All of the disembarking men were eager to be paid for their years of hard work at sea. Before any money was doled out, owners gauged the quantity of oil inside each cask. They took samples to determine the oil’s quality and counted bundles of baleen. The returning crew hoped that the prevailing oil prices would reward their years of hard work.
Almost three-quarters of the proceeds of the sales of the whale oil and bone went back to the owners and underwriters of the ships. These men, who had spent the entire voyage in home port, deducted the expenses before figuring a profit. They paid sales commissions, insurance premiums, fees for piloting the ships into port, fees for docking the ships in port and shipping fees for getting the oil to refineries.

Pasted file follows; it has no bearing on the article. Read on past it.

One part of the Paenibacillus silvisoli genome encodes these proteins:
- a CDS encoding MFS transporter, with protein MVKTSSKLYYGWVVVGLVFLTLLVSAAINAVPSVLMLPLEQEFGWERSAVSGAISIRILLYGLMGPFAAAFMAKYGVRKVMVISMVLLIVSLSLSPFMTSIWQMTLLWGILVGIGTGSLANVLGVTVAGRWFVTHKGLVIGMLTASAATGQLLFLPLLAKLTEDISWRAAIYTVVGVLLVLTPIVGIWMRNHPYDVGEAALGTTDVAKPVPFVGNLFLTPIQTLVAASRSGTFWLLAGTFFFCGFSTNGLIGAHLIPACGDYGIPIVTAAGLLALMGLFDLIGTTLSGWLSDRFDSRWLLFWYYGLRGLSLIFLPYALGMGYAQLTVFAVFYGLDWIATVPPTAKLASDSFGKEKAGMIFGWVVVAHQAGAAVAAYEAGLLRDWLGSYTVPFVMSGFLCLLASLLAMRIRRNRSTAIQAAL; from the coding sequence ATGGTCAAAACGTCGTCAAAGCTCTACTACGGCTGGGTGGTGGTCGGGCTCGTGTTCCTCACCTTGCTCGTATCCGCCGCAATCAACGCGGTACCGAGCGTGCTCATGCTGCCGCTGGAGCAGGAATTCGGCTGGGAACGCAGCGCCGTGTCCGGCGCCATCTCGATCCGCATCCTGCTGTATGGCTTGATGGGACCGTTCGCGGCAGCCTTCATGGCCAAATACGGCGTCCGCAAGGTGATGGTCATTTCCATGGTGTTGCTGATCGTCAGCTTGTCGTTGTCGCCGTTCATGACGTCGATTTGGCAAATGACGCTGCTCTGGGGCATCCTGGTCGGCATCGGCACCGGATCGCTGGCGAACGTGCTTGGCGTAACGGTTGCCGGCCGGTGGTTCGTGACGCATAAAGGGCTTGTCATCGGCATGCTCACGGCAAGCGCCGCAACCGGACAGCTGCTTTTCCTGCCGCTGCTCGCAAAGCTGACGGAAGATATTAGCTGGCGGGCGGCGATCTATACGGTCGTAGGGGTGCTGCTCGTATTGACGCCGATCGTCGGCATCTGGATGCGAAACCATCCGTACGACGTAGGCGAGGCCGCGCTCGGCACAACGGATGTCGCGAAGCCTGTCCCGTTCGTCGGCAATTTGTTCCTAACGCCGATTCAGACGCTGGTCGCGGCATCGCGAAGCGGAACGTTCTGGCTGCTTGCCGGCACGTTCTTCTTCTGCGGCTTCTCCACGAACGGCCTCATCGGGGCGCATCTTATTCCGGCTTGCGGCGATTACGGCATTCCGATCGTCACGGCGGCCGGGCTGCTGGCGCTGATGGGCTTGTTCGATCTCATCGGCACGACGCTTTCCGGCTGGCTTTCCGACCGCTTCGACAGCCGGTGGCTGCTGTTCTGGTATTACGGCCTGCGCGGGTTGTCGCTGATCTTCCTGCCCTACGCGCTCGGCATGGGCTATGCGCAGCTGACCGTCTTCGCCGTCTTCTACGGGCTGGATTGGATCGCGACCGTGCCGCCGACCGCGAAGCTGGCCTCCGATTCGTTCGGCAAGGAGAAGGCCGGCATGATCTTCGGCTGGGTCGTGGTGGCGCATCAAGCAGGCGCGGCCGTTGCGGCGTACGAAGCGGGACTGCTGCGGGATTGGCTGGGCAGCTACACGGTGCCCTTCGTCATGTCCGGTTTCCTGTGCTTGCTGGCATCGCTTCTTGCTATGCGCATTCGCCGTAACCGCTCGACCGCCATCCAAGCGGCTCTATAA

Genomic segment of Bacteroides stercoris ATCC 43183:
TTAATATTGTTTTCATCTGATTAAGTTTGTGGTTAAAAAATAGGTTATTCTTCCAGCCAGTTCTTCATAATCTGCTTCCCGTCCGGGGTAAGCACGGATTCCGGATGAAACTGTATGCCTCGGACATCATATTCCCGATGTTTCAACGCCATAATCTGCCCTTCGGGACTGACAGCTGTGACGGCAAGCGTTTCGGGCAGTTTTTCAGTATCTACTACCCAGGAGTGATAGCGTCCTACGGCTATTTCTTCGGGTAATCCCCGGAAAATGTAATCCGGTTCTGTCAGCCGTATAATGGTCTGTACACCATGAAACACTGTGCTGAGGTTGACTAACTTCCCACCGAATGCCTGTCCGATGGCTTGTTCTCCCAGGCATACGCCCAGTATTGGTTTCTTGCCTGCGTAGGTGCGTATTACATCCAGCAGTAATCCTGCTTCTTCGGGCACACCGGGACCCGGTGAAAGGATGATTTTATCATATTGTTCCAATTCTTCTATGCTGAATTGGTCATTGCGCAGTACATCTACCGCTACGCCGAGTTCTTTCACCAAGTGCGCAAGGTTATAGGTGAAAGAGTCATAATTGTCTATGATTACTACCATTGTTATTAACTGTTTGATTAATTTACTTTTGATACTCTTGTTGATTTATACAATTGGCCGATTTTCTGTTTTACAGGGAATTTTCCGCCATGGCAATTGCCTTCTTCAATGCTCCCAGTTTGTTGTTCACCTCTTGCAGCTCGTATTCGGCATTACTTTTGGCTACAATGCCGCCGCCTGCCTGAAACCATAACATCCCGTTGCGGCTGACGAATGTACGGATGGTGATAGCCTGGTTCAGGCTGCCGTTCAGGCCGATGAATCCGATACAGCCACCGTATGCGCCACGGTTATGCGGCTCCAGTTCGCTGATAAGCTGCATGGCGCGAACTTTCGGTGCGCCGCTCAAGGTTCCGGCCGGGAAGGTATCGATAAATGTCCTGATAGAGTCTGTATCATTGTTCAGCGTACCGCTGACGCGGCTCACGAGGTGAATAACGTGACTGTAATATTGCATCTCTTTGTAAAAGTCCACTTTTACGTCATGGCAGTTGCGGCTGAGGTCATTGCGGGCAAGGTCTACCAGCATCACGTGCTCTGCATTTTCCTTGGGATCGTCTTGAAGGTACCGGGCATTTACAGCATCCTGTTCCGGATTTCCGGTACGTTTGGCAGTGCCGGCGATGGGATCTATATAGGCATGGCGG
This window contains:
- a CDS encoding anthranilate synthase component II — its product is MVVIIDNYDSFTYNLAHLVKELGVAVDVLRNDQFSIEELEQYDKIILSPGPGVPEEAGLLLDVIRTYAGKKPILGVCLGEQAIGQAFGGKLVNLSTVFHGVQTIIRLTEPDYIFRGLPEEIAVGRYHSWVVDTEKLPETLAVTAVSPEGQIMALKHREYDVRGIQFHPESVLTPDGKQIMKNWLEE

Once the expenses had been paid, the remaining profit was then divided between the owners and the crew. The lay system for determining wages gave each crew member a certain percentage of those profits. One’s lay depended upon the job one held on board the ship and was set before the voyage began.
National Archives and Records Administration